Paragon Windows of Oxfordshire

Tel: (01993) 868791

Product Care and Maintenance



The advice and guidance hereunder is provided to enable you to obtain the best service and appearance from your product.



General Cleansing of PVCu and Glass



These products are best cleaned by regular washing with warm water. A small amount of washing up liquid can be added as necessary to help remove more stubborn dirt and greasy marks. Internal surfaces of white PVCu may suffer discolouration if exposed to continuous cigarette smoke or cooking fumes. In such circumstances you should consult with your installer. Under no circumstances should you employ any chemical cleaning agents or abrasive substances to restore the original colour as it may harm either the product or glazing gaskets.



Residential Doors



After washing as instructed, ensure that all accumulated dirt and deposits are flushed out from the various drainage slots situated in the cill of the outer frame. Spare keys for standard locks will be obtainable from your local locksmith or iron-monger in the normal way. For enhanced Mul-T-Lock mechanisms, spare keys can only be obtained from specialist suppliers and will require the accompanying plastic key card. Paragon Windows can advise of such local specialists upon request.



Lubrication of the lock should be achieved with a graphite-based lubricant designed for the purpose. This is particularly important where the lock mechanism is exposed to attack from either salt or other chemicals in the local atmosphere.



Hinges should also be inspected and lubricated from time to time. Make sure to wipe off excess lubricant in all instances.



Patio Doors



Ensure if possible that your patio door is not slammed shut with the locking lever in the ‘up’ or locked position, as this may damage the lock, lock keep or the jamb itself. Such abuse may eventually warrant either lock repair or adjustment. Similarly endeavour not to slam the door open as this may result in subsequent damage to the door-stop.



Particular care should be taken to regularly inspect the door track and to remove dirt, stones or other debris. This area should thereafter be cleaned with warm water and a soft brush. Locks, locking points and levers should all be regularly treated with a graphite-based lubricant.



Casement Window



Should the operation of the opening vents appear ‘slack’ the situation can be remedied by simply adjusting the pressure of the friction stays. To achieve this, arrange the vent in the fully open position and locate the small brass screws housed in the side of the stays fixed to the main window frame. Be careful not to over-tighten the screws and a maximum of one quarter turn should be sufficient on each occasion. Important - both stays should be adjusted to the same extent in order to maintain the equalised tension.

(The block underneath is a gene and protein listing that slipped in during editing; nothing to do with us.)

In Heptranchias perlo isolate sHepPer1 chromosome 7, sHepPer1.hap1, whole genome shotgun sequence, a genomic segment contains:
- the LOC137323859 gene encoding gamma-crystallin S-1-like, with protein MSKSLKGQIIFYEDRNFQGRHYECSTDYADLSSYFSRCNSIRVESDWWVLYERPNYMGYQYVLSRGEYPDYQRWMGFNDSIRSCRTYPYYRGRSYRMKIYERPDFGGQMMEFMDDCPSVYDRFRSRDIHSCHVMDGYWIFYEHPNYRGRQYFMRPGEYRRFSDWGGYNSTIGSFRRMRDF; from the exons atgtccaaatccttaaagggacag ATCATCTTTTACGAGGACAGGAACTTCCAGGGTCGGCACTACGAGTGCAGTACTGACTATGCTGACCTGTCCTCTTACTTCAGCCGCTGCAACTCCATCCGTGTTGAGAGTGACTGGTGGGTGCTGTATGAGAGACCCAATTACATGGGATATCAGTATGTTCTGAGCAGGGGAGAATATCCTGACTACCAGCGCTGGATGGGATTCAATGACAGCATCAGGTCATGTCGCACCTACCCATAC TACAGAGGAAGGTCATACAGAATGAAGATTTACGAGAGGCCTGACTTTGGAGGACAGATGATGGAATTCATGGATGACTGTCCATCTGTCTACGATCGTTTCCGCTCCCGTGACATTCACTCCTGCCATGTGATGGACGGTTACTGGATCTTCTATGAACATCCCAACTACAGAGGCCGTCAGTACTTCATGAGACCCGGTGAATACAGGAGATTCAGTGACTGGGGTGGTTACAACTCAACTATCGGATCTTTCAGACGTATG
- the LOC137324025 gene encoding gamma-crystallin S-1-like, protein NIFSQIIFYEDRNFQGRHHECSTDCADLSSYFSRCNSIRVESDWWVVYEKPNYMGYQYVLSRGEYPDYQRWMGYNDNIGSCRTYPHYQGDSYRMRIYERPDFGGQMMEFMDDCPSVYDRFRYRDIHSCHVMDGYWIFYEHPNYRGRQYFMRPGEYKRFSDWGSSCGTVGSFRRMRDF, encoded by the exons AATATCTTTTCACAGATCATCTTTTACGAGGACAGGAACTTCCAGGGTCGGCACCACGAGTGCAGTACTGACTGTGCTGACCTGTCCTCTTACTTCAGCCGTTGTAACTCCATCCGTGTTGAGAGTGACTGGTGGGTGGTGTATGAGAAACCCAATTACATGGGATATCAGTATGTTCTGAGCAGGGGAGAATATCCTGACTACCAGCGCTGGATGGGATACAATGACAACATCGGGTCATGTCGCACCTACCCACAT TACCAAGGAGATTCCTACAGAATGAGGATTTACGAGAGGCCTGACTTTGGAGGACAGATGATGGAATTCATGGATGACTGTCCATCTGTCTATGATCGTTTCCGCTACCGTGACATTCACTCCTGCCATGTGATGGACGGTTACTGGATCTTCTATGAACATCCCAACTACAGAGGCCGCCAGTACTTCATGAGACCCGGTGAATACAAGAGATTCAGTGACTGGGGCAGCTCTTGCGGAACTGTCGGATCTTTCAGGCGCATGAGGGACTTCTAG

Whilst the surface of the stays may be lightly sprayed with silicone for protection in saline atmosphere, a light machine oil can be applied to the pivotal points, one drop per pivot.



Where espagnolette & shoot-bolt locking is fitted, the system should be regularly and lightly lubricated, especially if exposed to salty air or damp conditions such as a bathroom or kitchen area.



Locking Handles



Under no circumstances should the handle be forced into the open position without the key release. For the benefit and convenience of the home owner, it is strongly recommended that if the key is removed from the handle, it is located within easy reach in order to facilitate any need for emergency opening.



General Notes on Ventilation & Condensation



a) Once your property has been converted to double glazed products, draughts should be a thing of the past. It will, however be necessary for you to decide how you will allow ventilation to enter your property, albeit on a controlled basis. This is particularly important if you employ either gas or paraffin heaters on the premises, where there could be a build up of noxious fumes. Be sure to mention this to your Installer and he will advise the best method of alleviating any problems in this respect as well as limiting resultant condensation.



b) Unfortunately, condensation is a fact of life. Wherever there is moisture present in the atmosphere, and substantially differing temperatures on either side of any surface, degrees of condensation will occur. The effect is directly proportional not only to the temperature variation, but also to the amount of water vapour present. When you consider that the average adult will exhale around one pint of water during the night, and that windows invariably offer the coldest surface within a room (certainly if facing the worst of the weather), it is not surprising that bedrooms in particular, but also kitchens, lounges and bathrooms are most likely to suffer from this problem especially if not well ventilated.